The fear factor over possible supply disruptions stemming from escalating tensions in the Middle East put upward pressure on prices this week as word surfaced that Iran had seized an ‘oil tanker’ sailing near its waters, then fell when Washington showed signs of loosening its grip over Iran sanctions when it named dovish Rand Paul to liaison with Iran for a possible resolution.
And just to ensure that tensions remained balanced, Trump said the US ‘shot down’ an Iranian drone on Thursday. But speculators will remain guessing with a multitude of reports contradicting this. They range from the US having jammed a drone, rather than shooting it down, causing it to be destroyed, to Iran denying the loss of a drone at all and then saying it might have shot down its own drone by mistake.
But there is less ambiguity when it comes to oil fundamentals. The market is capping both gains and losses as it grows increasingly numb to the unrest that is now practically commonplace. What persists is the perception of a global crude oil glut.
In the US, both crude oil and gasoline inventories are 4% and 2% above the five-year average for this time of year, and crude production in the US is on an upward trend, at 12.3 million bpd, just 100,000 bpd under the all-time high.
Are You Ready for a New Oil Benchmark?
The next new oil benchmark along the lines of Brent and WTI may very well be Murban, courtesy of the UAE. The timing is perfect: With the fear factor higher than ever for global shipping lanes that lead to the Strait of Hormuz, a UAE benchmark could offer a shipping and storage diversion. And it could happen as soon as this year, if approved at the highest levels.
This is how the conflict with Iran sparks greater change, and it goes beyond short-term fears and extends into market share. Of course, it’s wider market changes that are really prompting a transformation, but the conflict with Iran is what will help pick up the momentum.
The UAE produces some 3 billion barrels of oil per day, making it the third largest producer in the region behind the Saudis and Iraq. But it only sells its oil directly to end-users, who are typically Asian. The plan is to launch a full-scale in-house trading operation as well and expand its horizons.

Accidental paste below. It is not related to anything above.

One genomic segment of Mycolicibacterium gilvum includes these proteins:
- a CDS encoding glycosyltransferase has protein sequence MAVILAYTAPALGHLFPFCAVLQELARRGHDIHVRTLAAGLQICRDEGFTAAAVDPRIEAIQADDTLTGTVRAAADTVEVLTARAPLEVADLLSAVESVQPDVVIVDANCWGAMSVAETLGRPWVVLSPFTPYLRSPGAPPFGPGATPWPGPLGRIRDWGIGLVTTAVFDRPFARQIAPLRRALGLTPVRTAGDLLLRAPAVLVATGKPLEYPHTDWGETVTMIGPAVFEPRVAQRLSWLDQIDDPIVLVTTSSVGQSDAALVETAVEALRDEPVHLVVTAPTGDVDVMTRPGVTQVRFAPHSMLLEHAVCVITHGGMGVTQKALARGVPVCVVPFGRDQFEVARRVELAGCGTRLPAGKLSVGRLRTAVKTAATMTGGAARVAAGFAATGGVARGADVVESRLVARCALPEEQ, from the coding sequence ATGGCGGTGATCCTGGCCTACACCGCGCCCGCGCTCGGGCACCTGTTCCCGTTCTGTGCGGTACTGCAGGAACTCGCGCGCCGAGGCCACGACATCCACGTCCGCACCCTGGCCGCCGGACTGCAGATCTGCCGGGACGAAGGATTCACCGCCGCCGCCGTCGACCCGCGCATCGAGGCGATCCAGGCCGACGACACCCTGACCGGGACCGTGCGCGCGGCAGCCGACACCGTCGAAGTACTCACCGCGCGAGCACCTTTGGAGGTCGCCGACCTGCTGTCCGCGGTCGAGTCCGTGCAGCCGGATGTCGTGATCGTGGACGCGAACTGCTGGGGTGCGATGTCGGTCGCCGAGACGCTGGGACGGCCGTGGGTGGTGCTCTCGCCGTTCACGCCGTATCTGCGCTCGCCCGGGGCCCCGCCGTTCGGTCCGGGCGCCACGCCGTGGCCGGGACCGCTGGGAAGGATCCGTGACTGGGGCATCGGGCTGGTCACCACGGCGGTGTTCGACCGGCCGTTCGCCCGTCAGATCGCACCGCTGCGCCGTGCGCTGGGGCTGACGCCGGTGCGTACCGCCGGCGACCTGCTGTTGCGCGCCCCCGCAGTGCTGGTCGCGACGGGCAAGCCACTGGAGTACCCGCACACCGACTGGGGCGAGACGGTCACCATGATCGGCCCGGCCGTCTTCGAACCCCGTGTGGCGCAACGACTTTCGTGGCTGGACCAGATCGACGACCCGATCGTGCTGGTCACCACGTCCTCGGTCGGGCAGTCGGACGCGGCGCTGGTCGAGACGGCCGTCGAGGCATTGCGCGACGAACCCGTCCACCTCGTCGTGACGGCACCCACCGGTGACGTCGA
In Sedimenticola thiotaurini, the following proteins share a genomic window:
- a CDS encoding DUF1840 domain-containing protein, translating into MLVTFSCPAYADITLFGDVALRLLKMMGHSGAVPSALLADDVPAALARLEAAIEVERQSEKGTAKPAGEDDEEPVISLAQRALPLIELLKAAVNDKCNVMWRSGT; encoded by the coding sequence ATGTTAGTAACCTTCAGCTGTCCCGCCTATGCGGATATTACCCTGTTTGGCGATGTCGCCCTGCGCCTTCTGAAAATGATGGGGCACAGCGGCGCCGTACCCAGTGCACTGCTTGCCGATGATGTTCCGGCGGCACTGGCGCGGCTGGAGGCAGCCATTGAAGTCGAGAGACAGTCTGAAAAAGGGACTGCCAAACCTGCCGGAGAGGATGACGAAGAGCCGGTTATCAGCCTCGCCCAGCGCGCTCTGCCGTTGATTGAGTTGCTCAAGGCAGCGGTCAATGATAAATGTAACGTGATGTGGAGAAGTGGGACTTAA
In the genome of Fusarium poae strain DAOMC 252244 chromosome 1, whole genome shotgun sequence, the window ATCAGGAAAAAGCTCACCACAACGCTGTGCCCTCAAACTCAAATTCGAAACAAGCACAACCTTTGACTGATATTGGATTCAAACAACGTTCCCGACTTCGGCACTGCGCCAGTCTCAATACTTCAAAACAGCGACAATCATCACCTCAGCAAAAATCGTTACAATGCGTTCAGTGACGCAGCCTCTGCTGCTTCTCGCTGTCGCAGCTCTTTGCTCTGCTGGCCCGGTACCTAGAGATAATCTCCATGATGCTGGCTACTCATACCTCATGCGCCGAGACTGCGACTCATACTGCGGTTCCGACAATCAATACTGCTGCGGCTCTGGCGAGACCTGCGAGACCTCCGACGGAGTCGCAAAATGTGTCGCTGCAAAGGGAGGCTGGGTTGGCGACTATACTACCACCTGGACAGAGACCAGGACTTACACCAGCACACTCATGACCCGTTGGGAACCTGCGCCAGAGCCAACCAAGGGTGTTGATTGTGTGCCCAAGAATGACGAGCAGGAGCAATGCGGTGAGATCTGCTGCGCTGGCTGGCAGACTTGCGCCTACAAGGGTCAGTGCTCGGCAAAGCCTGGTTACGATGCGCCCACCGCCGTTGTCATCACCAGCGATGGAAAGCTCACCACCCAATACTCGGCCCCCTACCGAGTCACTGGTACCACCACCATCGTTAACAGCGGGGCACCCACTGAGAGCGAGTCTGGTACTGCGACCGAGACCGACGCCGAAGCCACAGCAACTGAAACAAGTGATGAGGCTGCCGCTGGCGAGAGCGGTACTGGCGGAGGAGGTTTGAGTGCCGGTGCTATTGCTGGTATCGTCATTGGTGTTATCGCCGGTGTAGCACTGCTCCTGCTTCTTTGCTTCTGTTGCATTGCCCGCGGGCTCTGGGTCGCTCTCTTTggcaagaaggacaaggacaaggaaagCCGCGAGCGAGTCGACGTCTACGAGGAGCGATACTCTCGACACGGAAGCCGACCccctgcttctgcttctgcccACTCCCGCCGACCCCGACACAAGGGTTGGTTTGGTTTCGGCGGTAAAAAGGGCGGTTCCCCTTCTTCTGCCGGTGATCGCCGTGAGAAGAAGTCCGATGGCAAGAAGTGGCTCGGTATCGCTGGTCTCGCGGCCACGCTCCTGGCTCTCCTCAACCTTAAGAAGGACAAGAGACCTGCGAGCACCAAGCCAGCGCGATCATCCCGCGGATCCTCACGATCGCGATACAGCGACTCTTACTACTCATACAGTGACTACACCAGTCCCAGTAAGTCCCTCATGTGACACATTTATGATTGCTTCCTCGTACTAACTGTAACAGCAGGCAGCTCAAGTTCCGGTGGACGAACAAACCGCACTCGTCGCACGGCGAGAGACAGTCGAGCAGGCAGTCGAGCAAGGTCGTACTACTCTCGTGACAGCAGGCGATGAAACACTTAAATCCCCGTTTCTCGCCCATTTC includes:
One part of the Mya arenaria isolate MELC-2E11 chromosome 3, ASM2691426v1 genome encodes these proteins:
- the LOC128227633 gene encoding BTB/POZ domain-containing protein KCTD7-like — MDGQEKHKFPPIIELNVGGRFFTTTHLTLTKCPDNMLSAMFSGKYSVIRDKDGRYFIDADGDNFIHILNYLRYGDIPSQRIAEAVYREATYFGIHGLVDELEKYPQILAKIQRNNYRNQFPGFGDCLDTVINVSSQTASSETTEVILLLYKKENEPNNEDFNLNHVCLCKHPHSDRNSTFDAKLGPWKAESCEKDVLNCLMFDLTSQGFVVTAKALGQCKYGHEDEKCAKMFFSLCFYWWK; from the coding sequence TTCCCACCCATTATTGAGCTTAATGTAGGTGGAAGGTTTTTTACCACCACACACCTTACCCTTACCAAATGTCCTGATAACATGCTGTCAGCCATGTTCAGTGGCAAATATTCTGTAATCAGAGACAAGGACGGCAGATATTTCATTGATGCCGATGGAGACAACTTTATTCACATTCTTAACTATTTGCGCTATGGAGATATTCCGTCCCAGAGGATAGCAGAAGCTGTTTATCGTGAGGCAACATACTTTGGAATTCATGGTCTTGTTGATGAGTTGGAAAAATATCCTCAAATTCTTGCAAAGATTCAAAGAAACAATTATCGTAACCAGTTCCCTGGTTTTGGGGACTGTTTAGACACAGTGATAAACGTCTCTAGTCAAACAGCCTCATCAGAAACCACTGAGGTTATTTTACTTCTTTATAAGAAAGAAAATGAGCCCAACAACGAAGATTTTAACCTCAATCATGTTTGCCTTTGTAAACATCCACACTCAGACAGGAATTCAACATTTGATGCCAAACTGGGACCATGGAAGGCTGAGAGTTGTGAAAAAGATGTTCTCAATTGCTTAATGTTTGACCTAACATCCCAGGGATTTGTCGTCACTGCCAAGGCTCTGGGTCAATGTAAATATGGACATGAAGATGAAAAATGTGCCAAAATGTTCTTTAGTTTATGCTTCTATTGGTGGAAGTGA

The UAE has always kept tight control over its oil, and it wasn’t until 2014 that it sold its first-ever supply of Murban crude (its main onshore grade) to a group of Western oil companies without knowing its destination. That was the first time Murban was available for trade in the spot market, which offers sellers a chance to raise a premium.
But since then, there have been no major reforms, and no talk of a major overhaul until now. What it means, essentially, is that the UAE will try to turn Murban into a benchmark and start selling it freely, without destination limitations, to any client--turning the entire operation into free market trading as it experimented with in 2014.
The UAE needs new markets, and it needs the premium it could capture by selling its oil on the free market.
Giant Maersk’s Carbon Emissions Gamble
Maersk is risking billions in hopes of developing new technologies that will allow it to ship everything globally with zero carbon emissions by 2050. It’s a longshot that if unsuccessful, will price Maersk right out of the market; recouping those billions means higher shipping costs that will inevitably need to be passed on to consumers. But if successful, the world’s largest shipping company may set the pace of this pricey zero-carbon initiative that will force its competitors to do the same.
Yes, giant companies are finally starting to pay the climate change piper; this is a new trend. But are consumers--and shareholders--really prepared to take the brunt of it? And is this even going too far for activist shareholders?
Maersk has already been putting its money where its mouth this; this isn’t another PR campaign. It’s spent some $1 billion already on cutting emissions so far. Getting much further means spending much more than that on new technologies because a zero carbon emissions goal by 2050 isn’t feasible with today’s tech fare. Still, Maersk insists it will be economically viable in the end. And their first task is to lobby their own customers.
In the meantime, they’re counting on new technology to reduce the cost of clean energy. What’s happened with the costs of solar and wind will eventually happen with shipping--or so the theory goes. But the shipping giant is also banking on governments worldwide stepping in to mandate zero, or near-zero emissions, and if Maersk is already playing this game it sees itself not only competitive, but way ahead of the competition.